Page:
The quest for higher speed of operations has been the trend for last two decades and there was not much research efforts to find the right device solutions for the low speed digitals devices with really low sleep power consumption.
I get the impression that Ambiq is Cortex-M0+ development while ARM is doing next-gen core research.
NEAR versus SUB
But note well ARM's processor core is being optimized for energy harvest type use in a NEAR-threshold implementation. This makes sense if ARM wants TSMC to provide support with a process flow and be able to license the core widely.
On the other hand Ambiq is aggressively going after SUB threshold because they are prepared to back their design skills and take on the risk of working outside TSMC's design flow envelope.
That is going to depend as much on the lawyers as the engineers. If they have good patent protection then they should be OK, but the fact that Arm Holdings funded them probably means that they are keeping an eye on the technology. I could see them getting bought out if Arm decides to integrate it as core technology.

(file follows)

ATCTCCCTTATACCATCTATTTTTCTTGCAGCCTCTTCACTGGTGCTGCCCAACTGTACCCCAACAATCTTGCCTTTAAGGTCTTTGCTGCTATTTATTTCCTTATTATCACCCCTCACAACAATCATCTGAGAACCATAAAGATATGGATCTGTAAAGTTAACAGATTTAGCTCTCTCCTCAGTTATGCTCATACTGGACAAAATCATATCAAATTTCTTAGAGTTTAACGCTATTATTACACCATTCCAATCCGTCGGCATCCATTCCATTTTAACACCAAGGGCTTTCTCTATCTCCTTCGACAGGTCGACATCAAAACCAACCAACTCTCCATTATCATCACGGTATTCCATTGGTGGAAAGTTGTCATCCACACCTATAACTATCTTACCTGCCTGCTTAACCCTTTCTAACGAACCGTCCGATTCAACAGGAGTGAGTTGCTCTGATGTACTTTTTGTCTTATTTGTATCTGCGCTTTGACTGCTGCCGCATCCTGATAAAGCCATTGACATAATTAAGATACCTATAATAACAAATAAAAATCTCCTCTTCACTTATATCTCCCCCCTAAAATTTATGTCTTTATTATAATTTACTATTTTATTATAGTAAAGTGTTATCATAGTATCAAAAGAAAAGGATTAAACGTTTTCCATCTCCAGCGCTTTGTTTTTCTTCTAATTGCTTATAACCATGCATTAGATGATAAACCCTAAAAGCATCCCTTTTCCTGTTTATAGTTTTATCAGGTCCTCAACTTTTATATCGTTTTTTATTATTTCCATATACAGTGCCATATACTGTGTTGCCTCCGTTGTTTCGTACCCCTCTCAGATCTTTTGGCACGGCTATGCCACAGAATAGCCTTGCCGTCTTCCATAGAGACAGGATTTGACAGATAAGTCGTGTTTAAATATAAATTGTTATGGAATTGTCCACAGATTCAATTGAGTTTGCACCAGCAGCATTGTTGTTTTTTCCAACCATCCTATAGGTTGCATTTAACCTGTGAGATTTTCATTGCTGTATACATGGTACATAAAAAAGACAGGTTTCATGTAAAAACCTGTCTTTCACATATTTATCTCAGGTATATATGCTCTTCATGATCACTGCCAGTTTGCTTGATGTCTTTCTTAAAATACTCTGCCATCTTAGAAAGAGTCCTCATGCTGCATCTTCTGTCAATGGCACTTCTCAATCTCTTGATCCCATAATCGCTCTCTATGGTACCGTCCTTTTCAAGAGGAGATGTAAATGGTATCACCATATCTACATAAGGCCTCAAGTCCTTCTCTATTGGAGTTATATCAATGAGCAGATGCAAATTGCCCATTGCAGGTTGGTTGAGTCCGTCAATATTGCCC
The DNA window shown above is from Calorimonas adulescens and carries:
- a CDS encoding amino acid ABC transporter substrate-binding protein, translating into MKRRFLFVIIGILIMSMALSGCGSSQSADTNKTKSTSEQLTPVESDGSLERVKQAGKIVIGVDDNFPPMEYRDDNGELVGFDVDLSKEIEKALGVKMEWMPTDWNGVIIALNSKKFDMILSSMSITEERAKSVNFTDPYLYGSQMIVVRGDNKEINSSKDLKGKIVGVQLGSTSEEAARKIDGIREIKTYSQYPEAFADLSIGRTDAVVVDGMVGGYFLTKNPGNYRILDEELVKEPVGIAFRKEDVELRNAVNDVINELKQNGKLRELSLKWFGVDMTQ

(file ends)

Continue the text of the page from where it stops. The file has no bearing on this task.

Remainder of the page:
Did they say if there is a penalty on switching speed or accuracy with this technology? It seems like there would be some kind of price to be paid for the increased power efficiency.
What are the engineering and design challenges in creating successful IoT devices? These devices are usually small, resource-constrained electronics designed to sense, collect, send, and/or interpret data. Some of the devices need to be smart enough to act upon data in real time, 24/7. Are the design challenges the same as with embedded systems, but with a little developer- and IT-skills added in? What do engineers need to know? Rick Merritt talks with two experts about the tools and best options for designing IoT devices in 2016. Specifically the guests will discuss sensors, security, and lessons from IoT deployments.